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A journey to rehabilitate a heart without surgery

5 minute read
Bryce Peggy Webb 1060x500 ext jpg
Heart attack was the furthest thing from Bryce Webb’s mind when he went to the Veterans Hospital for a checkup in February 2022. He thought he had indigestion.
Bryce‘s test results showed clear signs blood flow had stopped to his heart recently, causing a mild heart attack. His high blood pressure and prediabetes elevated his risk of another episode. That meant Bryce needed to see a heart specialist right away.
The next news shocked Bryce and his wife, Peggy, even more. After two days of tests, his new cardiologist scheduled Bryce for immediate surgery to bypass clogged arteries.
“We said he can’t do the surgery right away,” Peggy said. They needed time to talk with their family and consider other options.
Bryce’s diagnosis sent the couple on a journey to repair his heart and regain his health without surgery. They traveled more than 450 miles from their home in Winterset, Iowa, to join the Ornish Lifestyle Medicine program at Goshen Heart & Vascular Center.
Goshen offers the only Ornish Lifestyle Medicine program in Indiana. It’s also one of only two facilities in the Midwest that hosts in-person intensive cardiac rehabilitation classes.
Peggy, who describes herself as a health nut, had followed several experts in integrative lifestyle medicine for years. She knew about the Ornish program and thought it could make a big difference in Bryce’s health.
“I didn’t want the surgery,” said Bryce. “Sometimes, you have to take your health into your own hands.”

Learning how to eat well, stress less, move more, love more

Ornish Lifestyle Medicine is an immersive rehabilitation program that focuses on nutrition, fitness, stress management and support. It follows scientific evidence that integrative lifestyle changes can control the progression of heart disease.
Seven months after Bryce’s heart attack, the Webbs transported their lives from Iowa to Goshen for nine weeks. Together, the couple immersed themselves in the life-changing program at Goshen.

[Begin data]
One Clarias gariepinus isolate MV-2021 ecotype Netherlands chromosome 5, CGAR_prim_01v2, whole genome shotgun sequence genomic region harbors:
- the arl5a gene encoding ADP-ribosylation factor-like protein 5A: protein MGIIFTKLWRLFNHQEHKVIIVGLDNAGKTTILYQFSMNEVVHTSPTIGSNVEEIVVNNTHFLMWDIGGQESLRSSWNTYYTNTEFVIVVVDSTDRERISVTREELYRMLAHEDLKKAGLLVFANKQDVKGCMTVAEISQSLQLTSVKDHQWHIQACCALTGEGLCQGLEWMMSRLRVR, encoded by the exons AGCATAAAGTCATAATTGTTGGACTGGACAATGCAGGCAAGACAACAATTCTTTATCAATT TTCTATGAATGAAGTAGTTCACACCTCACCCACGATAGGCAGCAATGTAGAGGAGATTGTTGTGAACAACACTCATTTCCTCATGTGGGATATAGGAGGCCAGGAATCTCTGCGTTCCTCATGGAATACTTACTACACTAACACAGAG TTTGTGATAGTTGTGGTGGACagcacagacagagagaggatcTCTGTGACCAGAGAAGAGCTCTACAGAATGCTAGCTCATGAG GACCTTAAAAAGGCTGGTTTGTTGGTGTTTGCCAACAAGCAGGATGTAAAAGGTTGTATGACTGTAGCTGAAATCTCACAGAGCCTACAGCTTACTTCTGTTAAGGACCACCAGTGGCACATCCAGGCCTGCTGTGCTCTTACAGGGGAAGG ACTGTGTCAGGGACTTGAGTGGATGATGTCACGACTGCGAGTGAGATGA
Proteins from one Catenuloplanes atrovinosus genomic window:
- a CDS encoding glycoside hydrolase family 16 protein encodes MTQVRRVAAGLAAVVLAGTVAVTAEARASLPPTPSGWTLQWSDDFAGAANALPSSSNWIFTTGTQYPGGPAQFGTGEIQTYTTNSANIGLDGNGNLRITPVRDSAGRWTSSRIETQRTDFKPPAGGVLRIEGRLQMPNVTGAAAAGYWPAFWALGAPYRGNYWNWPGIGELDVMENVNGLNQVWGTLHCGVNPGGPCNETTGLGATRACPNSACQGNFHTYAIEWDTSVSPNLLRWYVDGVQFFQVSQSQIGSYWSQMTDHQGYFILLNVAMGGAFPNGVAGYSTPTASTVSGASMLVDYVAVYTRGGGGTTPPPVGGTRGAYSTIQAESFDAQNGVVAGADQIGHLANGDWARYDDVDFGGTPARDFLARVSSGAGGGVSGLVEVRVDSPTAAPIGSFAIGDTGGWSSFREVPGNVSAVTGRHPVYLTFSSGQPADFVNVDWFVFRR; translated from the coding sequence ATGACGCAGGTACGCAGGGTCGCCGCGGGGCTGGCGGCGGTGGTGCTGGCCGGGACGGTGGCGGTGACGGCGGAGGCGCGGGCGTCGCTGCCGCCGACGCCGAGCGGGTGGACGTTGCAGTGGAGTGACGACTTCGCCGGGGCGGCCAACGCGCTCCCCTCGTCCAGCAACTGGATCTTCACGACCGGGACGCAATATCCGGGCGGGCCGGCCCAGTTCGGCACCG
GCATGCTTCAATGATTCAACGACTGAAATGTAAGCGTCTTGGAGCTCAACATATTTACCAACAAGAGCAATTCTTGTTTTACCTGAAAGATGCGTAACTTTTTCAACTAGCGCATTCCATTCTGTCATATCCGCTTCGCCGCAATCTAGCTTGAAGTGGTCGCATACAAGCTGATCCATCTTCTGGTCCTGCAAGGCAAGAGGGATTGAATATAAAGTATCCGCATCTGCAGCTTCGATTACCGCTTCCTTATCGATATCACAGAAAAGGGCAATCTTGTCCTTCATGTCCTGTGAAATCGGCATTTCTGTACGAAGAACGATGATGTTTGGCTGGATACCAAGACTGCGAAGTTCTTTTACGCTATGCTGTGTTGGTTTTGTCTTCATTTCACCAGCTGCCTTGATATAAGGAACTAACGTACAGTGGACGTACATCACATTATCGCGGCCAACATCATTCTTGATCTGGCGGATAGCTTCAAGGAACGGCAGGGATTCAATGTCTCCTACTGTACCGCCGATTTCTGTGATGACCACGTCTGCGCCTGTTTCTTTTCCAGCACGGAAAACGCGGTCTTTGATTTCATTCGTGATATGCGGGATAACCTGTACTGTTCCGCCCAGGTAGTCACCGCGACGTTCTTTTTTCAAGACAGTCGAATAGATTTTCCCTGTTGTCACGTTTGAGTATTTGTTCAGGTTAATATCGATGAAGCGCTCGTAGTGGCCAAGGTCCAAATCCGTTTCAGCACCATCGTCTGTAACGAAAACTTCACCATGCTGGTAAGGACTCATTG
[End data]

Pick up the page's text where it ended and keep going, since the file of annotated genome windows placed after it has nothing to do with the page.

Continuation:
Bryce rotated from classroom-style learning to hands-on experiences during four-hour sessions twice a week. He became more aware of how food, exercise, relaxation and connections with others affect his health.
Bryce, age 72 at the time, leaned on the clinical exercise physiologists at Goshen’s Cardiac Rehabilitation Services to overcome his fear of exercising his heart too much.
“They monitor you closely, which really helped me,” he said. “Now I know how much I can push myself.”
With regained confidence, Bryce and his Ornish team built an exercise routine he could live with over time.
The calming waters and natural surroundings of Waubee Lake, where the Webbs stayed, helped Bryce relax. He practiced deep breathing, Tai Chi and meditation techniques introduced in his Ornish classes. He even celebrated his new style of living by jumping in the lake, despite the frigid fall temperatures.
Peggy joined Bryce for noontime presentations to learn how to cook no-fat, plant-based foods. Although the couple had tried a keto diet and other weight loss programs years ago, this time was different.

“It’s a lifestyle,” said Peggy. “People think it’s just a diet and you’re going to gain back the weight.”

Ornish equips participants to sustain a healthy lifestyle for a lifetime

By the time the Webbs left Indiana in November 2022, Bryce weighed just eight pounds more than when he got married five decades ago. His set a goal to shed those last few pounds and maintain his wedding day weight.
Bryce’s blood sugar levels also dropped. His A1C still hovers in the prediabetic range, but he knows he’s on the right path to bring it down to a normal level.
“Even the pharmacist is amazed with my blood results,” he said. “She calls every month and wants to know what I’ve been doing.”
Bryce logs six to seven miles on his recumbent bike most days and challenges himself in a regular routine with resistance bands. Peggy likes to join him at the local fitness center for a half-mile of water walking.

Now that Bryce has less inflammation, the arthritis in his knees doesn’t bother him as much. He has more energy and can climb stairs with ease.
Family and friends are starting to take notice of the Webbs’ new way of life. They listen more when Bryce and Peggy talk about their activities and how much better they feel.
Twelve grandkids – and another on the way – keep Peggy and Bryce in constant motion. It’s a treat to go to their daughter’s home for a meal, where they know she will serve plenty of plant-based foods.
“You have to lead by example and that means be in good health,” said Bryce. “Like they say, you can’t exercise your way out of a bad diet.”

Living well after a heart attack

Bryce still recalls what his doctor at the VA said about the Webbs’ decision to join the Ornish program.
“He said, ‘I’m very proud of you. It takes great responsibility to change your lifestyle,’” Bryce explained.
Now Bryce looks forward to his next checkups at the VA. He knows his doctor will notice the transformation in his health and encourage him to stick with his routine for life.
Bryce and Peggy also are talking about a return trip to Indiana. A refresher course offered through the Ornish program is just the right medicine for them. They know it can help them keep on course to eat well, stress less, move more and connect more with people for a lifetime.
Goshen Heart & Vascular Center offers the 72-hour Ornish Lifestyle Medicine program every four to six weeks. Medicare and other health insurance carriers cover costs of the program for qualified participants.
For more information about the Ornish program, contact Connie Dobson, Cardiopulmonary Rehabilitation Services, at (574) 364-2587.

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